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Jon Talton

Analysis and commentary on economic news, trends and issues, with an emphasis on Seattle and the Northwest.

November 4, 2010 at 10:00 AM

The limits of monetary policy

Imagine if Herbert Hoover had won re-election in 1932, along with commanding majorities of conservative Republicans and Democrats in Congress. Or if Franklin Roosevelt had followed his true inclinations to balance the budget instead of being a shrewd experimenter? That’s about where we are now.

The tragedy of the Federal Reserve’s quantitative easing is that it can’t overcome the new orthodoxy of “austerity” in Washington (but, of course, not in defense and “homeland security” spending). The private sector is broken as a jobs machine for now. And the only way out is deficit spending on infrastructure and cutting-edge industries, which would repay themselves. This, by the way, is not the path President Obama took with his stimulus, which was largely wasted in small tax cuts and backfilling state government crises. It’s not going to happen, so the Fed is left as the stimulator of last resort.

But merely flooding the system with dollars translates into hot money bouncing around the world’s capital markets (that’s what’s driving the stock rally today). And the Fed already wasted precious resources bailing out the big banks, which in the Depression had to eat their bad bets and swindles.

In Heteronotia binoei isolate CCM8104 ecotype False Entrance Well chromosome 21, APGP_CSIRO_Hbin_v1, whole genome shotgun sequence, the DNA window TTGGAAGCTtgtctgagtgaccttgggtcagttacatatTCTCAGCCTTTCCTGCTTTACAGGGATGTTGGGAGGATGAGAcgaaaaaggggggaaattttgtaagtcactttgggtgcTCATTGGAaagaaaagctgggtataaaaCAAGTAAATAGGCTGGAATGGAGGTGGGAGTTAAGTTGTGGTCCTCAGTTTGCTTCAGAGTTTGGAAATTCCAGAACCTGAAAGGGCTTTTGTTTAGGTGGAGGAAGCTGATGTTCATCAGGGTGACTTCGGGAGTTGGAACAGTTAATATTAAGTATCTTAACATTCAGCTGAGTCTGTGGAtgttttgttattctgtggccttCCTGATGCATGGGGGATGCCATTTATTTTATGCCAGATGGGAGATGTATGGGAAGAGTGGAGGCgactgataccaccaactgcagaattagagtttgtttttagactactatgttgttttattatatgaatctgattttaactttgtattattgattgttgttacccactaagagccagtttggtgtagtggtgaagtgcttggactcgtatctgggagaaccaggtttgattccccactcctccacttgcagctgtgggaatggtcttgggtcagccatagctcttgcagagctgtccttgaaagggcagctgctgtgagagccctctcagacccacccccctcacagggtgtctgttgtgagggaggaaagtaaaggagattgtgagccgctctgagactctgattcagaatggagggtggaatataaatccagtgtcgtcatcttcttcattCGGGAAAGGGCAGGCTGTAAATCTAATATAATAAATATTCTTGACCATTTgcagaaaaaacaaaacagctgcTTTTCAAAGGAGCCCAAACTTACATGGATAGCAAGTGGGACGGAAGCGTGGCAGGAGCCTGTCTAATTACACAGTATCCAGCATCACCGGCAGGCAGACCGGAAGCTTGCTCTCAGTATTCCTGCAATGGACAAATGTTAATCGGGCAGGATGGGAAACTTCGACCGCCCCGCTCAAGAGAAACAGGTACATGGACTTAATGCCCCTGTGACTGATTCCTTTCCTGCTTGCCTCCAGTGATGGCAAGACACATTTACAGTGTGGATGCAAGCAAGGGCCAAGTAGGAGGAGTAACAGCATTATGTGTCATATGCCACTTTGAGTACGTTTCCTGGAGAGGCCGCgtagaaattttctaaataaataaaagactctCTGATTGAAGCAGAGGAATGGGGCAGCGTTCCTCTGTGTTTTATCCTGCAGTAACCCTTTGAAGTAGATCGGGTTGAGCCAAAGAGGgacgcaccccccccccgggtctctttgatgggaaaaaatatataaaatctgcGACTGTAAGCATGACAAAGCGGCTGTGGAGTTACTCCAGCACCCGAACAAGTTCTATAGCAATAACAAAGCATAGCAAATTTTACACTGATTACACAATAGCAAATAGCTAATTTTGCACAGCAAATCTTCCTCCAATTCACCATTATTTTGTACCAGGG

The Great Recession and its aftermath are not a normal turn of the business cycle. They’re nothing like we’ve seen since the panics of the late 19th century, now foisted onto a complex modern society. And policy-makers bewitched by an ideology with no success in the real world are taking us to a place we’ve never been before.

It’s going to be ugly.

Quote of the day: After the A380 engine failure, the Wall Street Journal’s reader comments section had this one: “If it ain’t Boeing, I ain’t going.”

Today’s Econ Haiku:

An open book? No.

But does Jeff think Amazon

Is overvalued?

Comments | More in Bailout, Banking, Deficit, Federal Reserve, Great Recession, Jobs/Unemployment, Macro/Big picture, Outlook, Stock market

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